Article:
Decided: May 22, 1972.
STATE OF NEW JERSEY, PLAINTIFF-RESPONDENT,
DONALD X. WILKERSON, DEFENDANT-APPELLANT
For affirmance -- Chief Justice Weintraub and Justices Jacobs, Francis, Proctor, Hall, Schettino and Mountain. For reversal -- None. The opinion of the Court was delivered by Mountain, J. Francis, J. (concurring and dissenting). Francis, J., concurs and dissents.
[60 NJ Page 454] Defendant was convicted of murder in the first degree. The jury having failed to recommend life imprisonment, N.J.S.A. 2A:113-4, the death sentence was
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imposed and an appeal taken to this Court as of right. R. 2:2-1(a). A week after oral argument in this case, we handed down our opinion in State v. Funicello, 60 N.J. 60 (1972), wherein we concluded that the United States Supreme Court had declared the death penalty to be unconstitutional under our statute, last cited. The opinion directed that as to defendant, Funicello, the sentence of death, which had been imposed by the trial court, be set aside and that he be instead sentenced to life imprisonment, nunc pro tunc, as of the date sentence was initially imposed, but to remain entitled to the same credits as if the original sentence had been one of life imprisonment. The opinion went on to provide that a like order be entered with respect to all other defendants then under sentence of death. On February 29, 1972 such an order was entered with respect to this defendant, Wilkerson. Accordingly it is unnecessary to consider such of appellant's arguments as are directed to the alleged impropriety of his original sentence.
We turn, then, to other grounds upon which reversal is sought. The circumstances of the crime must be briefly recounted. As we state them here they rest upon such of the testimony in the record as presumably was accepted by the jury as being true. Defendant, who testified on his own behalf, denied practically everything upon which the State relied, insisting that he had been improperly arrested and brutally beaten by the police. No one else testified on his behalf and quite obviously his version of what occurred was not credited by the jury.
Acting in concert with four other men, defendant robbed the Bayway Circle Branch of the National State Bank in Elizabeth, New Jersey, on the morning of August 8, 1969. In the course of the robbery George Paszkowski, a corrections officer from Yardville Youth Reception Correction Center was killed by a shot fired by one of the robbers. Indictments for murder were thereafter returned against defendant and the other alleged participants. The State proceeded upon
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the thesis of felony murder: a death caused in the commission of an armed robbery. N.J.S.A. 2A:113-1 and 2.
On the morning in question defendant and his colleagues drove to the bank in a stolen car, arriving shortly after nine o'clock. They wore masks and although some were armed, defendant apparently was not. Leaving the driver in the car, four of the band -- including defendant -- entered the bank. By coincidence a car from the Yardville Reception Center was passing the bank at this moment and one of the guards in the car saw what was taking place. The vehicle stopped and three guards alighted and started to move toward the bank. The driver of the getaway car, upon seeing them approach, fired and hit Paszkowski. He died from the wound later that morning. The other guards returned the fire. Hearing the shooting, the four robbers in the bank took alarm -- but not before they had collected about $26,000 -- and issued forth protecting themselves by propelling before them, as hostages, several innocent bystanders who unfortunately happened to be present. This maneuver interdicted the officers' fire and facilitated escape. In the course of its flight the getaway car collided with another moving vehicle and also hit a telephone pole, but eventually drew abreast of a second car -- later found to have been registered in defendant's name -- which had been stationed there earlier that morning. The thieves abandoned the stolen car and set out in defendant's vehicle, meanwhile firing indiscriminately at various passers-by who may have indicated a disposition to apprehend the bandits or impede their escape. Fortunately no one was hit. Except that immediately thereafter they were seen to pass through a red light and strike a parked car, no particulars are known as to their further flight, which ended on Irvington Avenue in Hillside where the automobile was found with a flat tire. Apparently at this point the second car was abandoned and the group set out on foot.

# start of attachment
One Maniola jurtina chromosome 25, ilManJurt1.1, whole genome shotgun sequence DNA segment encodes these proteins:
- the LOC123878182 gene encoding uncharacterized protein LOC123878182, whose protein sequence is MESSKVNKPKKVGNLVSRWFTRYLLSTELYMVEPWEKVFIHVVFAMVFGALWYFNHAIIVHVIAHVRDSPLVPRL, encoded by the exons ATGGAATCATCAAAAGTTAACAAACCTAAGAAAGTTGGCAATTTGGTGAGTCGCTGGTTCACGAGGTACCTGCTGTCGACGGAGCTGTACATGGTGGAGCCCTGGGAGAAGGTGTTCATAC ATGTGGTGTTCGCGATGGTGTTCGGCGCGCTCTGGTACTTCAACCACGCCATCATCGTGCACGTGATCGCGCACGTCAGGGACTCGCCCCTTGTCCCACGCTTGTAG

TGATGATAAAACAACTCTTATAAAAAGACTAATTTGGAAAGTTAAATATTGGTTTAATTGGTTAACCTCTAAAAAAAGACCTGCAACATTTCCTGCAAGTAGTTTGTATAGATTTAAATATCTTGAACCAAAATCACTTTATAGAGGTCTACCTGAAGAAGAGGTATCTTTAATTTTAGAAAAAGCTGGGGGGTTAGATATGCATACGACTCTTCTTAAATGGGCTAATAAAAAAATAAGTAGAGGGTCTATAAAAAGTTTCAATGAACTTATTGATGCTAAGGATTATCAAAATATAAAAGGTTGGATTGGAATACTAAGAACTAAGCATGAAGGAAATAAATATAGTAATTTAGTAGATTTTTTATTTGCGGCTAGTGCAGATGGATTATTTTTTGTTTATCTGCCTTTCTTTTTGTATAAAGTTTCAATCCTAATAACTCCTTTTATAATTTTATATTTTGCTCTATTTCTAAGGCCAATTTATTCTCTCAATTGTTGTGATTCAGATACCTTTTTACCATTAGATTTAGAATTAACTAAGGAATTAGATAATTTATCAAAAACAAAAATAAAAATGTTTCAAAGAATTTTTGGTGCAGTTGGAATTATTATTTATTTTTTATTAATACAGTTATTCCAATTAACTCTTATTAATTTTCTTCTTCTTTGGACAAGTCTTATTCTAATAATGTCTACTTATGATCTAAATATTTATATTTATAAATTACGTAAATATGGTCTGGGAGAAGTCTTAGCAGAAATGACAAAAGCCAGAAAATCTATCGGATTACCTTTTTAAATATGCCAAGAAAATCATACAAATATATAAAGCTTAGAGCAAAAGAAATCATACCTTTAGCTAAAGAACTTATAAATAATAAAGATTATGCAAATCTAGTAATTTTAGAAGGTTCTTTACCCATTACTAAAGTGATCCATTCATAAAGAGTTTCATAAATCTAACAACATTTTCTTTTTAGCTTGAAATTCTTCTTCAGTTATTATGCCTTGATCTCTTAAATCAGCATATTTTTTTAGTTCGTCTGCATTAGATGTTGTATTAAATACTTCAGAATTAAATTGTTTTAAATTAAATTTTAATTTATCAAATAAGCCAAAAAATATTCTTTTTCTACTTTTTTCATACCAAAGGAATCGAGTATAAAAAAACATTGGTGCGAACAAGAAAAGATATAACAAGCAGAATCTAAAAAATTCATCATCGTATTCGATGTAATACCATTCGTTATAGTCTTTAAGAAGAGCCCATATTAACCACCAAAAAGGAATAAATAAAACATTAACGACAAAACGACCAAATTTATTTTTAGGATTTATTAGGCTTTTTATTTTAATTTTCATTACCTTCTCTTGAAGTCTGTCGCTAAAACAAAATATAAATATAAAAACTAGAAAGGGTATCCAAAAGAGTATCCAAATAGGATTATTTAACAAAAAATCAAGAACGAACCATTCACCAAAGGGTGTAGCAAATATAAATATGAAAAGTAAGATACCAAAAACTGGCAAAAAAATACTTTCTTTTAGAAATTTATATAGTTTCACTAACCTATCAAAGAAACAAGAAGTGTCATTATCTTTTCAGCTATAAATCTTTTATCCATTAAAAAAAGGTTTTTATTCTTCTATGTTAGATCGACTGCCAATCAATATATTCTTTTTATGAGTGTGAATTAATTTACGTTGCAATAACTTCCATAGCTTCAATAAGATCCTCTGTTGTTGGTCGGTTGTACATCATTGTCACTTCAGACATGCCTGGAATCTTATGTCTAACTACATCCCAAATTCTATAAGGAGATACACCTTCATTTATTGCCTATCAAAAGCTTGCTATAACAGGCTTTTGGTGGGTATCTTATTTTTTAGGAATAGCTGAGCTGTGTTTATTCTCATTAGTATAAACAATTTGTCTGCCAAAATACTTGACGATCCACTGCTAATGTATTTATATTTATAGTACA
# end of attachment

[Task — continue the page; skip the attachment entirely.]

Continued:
At about 9:30 the same morning, Arthur Franklin, a landscape gardener who was working in the neighborhood,
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was accosted by one of a group of four or five men, who asked him if he had a car. Upon his replying in the negative, they passed on.
Very shortly thereafter, Clifford Owens, a truck driver, was asked by a man whom he later identified as the defendant to drive him from Elizabeth to Newark. Owens at first agreed, but shortly after they had started out he realized he did not have time to complete the trip and let defendant off somewhat short of his destination, at the same time supplying him with carfare.
About eleven o'clock of the same morning four members of the Elizabeth Police Department saw Wilkerson in Hillside not far from the site of the second abandoned car, driving a tan Pontiac and making what were described as "furtive movements." He was stopped and asked for evidence of ownership. He produced a certificate of registration in the name of Marvin Mittleton and identified himself as Mittleton. It so happened that the police had already found, in the abandoned getaway car, some document or paper upon which the name, Marvin Mittleton, appeared. Accordingly, when defendant gave this as his name he was at once placed under arrest for armed robbery and was informed of his constitutional rights. Miranda v. Arizona, 384 U.S. 436, 86 S. Ct. 1602, 16 L. Ed. 2d 694 (1966). Shortly thereafter the arresting officers learned that Paszkowski had died and Wilkerson was told that was was now under arrest for murder. He replied, "I didn't kill that man." Parenthetically, as Wilkerson's later confession makes clear, he had made his way from the site of the second abandoned vehicle in Hillside to the place in Elizabeth where he met Owens, who had then driven him to the outskirts of Newark. Thence he had proceeded to the home of his cousin, Marvin Mittleton, whose tan Pontiac he had borrowed to return to Hillside to try and remove the incriminating car with the flat tire before it was discovered by the police.